MSF still the operative rate for bond markets

Written by Aparna Iyer | Updated: Jan 10 2014, 09:32am hrs
Even as the Reserve Bank of India has indicated that the repo rate should be the operative rate for bond market participants, the Marginal Standing Facility (MSF) rate is still what decides the pricing curve, says Hitendra Dave, head of global markets at HSBC. Speaking to Aparna Iyer, Dave says that bond yields are unlikely to ease in a big way unless inflation falls sharply. Excerpts:

What is the effective rate that the market is working with, the MSF or the repo rate

I think the RBI has changed its stance now. When MSF had been hiked and liquidity tightened, it was in response to the exchange rate. But the RBI have moved from the reason for keeping liquidity tight from the rupee to inflation now. I think the cap on LAF would remain. The government balances and the currency with public will keep liquidity tight.

For all practical pricing purposes, the market is pricing everything assuming MSF rate is the operative rate. Otherwise why would the T-bill be at 8.70%

What is the outlook on the bond market

It would depend solely on inflation. The market needs to feel that these policy rates would ease. Otherwise, the best case policy rate scenario would be 8.75% and worst case would be 9-9.25%, which is what the view is right now. Eight out of 10 days, liquidity is going to be deficit. So my incremental cost is 8.75%, which is the MSF rate. Unless this is seen to be going down and data starts making people believe so, this is probably the lowest for bond yields. The benchmark bond yield may not go below 8.75%.

How much of an increase is expected in the borrowing programme of FY15

It is very difficult because there are elections, but it will definitely be more than the current year because the expenditure for the government just on interest payments has increased. At this juncture, almost everyone would be fearful of the mountain of supply that will come from April onwards.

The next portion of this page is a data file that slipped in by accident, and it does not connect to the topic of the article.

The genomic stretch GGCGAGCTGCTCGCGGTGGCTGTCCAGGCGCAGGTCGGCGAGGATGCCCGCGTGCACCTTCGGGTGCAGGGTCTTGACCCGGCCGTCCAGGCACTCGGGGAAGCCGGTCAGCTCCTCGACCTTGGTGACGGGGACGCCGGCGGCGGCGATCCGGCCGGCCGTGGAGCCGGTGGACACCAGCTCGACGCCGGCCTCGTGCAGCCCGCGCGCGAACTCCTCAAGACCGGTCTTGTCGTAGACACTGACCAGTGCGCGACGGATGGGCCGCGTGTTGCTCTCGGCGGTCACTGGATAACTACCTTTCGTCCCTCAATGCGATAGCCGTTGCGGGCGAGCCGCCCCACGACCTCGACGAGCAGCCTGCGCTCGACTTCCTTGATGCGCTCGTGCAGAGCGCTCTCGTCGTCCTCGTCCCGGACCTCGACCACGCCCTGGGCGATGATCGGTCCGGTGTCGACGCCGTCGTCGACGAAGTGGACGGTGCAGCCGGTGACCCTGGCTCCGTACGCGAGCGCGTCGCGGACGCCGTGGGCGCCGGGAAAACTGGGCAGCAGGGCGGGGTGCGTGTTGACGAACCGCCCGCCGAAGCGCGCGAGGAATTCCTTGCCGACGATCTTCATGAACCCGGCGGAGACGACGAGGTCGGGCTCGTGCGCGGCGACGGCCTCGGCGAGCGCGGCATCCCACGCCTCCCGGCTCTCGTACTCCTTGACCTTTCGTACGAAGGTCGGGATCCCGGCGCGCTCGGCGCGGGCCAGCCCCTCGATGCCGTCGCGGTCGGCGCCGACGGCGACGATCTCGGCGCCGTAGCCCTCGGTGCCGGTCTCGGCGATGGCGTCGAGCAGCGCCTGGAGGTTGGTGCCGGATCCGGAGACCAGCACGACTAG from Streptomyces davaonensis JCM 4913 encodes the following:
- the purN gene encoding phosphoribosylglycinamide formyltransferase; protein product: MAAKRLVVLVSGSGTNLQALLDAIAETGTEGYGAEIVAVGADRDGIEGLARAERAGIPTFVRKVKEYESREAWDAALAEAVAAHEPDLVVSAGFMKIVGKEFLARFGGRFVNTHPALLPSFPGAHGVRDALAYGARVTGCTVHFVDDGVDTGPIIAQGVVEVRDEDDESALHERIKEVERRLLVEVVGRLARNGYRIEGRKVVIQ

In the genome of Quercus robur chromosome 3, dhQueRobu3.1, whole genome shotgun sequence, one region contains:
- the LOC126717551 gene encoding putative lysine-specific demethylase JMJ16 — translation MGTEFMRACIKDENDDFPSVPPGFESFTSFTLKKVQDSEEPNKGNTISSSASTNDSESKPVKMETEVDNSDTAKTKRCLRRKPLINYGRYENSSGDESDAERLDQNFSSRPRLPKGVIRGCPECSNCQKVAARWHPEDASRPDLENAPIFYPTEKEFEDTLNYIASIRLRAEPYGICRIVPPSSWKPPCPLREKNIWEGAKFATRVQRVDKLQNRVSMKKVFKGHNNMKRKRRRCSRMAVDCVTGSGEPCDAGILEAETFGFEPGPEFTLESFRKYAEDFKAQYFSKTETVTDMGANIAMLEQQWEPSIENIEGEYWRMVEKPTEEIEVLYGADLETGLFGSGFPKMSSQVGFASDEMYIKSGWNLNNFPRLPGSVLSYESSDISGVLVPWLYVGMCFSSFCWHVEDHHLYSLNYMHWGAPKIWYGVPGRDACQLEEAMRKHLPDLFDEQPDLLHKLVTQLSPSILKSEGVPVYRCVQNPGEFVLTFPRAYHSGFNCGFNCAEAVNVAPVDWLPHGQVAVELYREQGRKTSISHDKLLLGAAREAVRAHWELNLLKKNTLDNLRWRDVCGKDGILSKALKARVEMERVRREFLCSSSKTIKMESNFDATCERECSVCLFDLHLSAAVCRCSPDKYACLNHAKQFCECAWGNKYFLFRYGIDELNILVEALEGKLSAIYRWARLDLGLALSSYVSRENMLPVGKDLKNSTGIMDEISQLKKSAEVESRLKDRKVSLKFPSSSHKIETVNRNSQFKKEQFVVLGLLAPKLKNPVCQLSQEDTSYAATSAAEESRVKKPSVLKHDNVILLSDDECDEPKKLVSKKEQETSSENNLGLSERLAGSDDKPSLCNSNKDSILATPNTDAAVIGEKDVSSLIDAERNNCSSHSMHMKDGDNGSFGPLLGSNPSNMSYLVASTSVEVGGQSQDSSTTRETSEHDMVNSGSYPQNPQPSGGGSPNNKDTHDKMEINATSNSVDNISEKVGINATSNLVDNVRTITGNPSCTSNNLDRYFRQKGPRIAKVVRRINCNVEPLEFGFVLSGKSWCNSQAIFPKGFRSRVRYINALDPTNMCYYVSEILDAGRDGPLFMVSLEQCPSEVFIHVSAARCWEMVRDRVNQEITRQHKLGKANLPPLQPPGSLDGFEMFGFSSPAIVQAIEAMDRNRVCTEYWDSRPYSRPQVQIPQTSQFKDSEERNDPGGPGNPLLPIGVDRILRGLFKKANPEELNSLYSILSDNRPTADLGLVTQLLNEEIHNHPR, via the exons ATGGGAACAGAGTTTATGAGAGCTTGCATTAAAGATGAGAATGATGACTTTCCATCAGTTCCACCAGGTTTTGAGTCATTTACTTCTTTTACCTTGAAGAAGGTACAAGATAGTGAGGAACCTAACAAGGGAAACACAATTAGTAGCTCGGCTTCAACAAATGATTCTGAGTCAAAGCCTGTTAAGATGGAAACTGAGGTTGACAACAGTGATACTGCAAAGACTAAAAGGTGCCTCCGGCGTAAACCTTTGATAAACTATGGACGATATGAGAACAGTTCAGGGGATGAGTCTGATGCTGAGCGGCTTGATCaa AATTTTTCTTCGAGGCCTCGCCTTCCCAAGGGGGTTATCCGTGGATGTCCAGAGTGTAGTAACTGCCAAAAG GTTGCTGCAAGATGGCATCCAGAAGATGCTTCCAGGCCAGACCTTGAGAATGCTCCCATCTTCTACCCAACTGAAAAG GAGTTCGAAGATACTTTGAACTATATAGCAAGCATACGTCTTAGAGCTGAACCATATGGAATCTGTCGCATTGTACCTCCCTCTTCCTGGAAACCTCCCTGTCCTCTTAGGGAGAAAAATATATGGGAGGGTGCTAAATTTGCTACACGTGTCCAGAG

Is there certainty that inflation will come down

It is a first time in many months that we are seeing a sharp fall in primary food inflation. We are expected to have bumper wheat output. But it would be too hasty to jump to a conclusion that one month of fall in vegetable prices are a fix to everything. In inflation, we need to see a trend. Vegetable prices appear to be under control, but we need to see it trickle into other products. Inflation situation is still under a flux.

If the correction in inflation is quite substantial, closer to 9% on CPI, the RBIs decision to not hike will be vindicated and credibility will go up.

Will the current stability in the rupee sustain

I think it can remain stable and it can actually outperform other currencies. But we need this pressure on gold, we need this pressure on coal imports to play out. People evaluate India as a macro story. So as long as inflation seems to come under control and fiscal deficit is reined in, some of the projects are genuinely getting addressed, we should have not problem. But all this cannot be a one-month wonder. There needs to be a trend.

Can we see sustained inflows after May, irrespective of the election mandate

In debt, inflows may come in if forward premiums are low and bond yields higher than the premiums. So debt does not have linkage with elections. In equities, if we get a decisive verdict and coupled with other fundamentals improve, then we could see sustained flows. The main issue is inflation as there is fear that it is becoming very entrenched. So if between now and May inflation comes down and current account shrinks, there is a strong story for inflows.

I would say that core issues of inflation, growth and deficits if these are in place, it will help even in adverse times.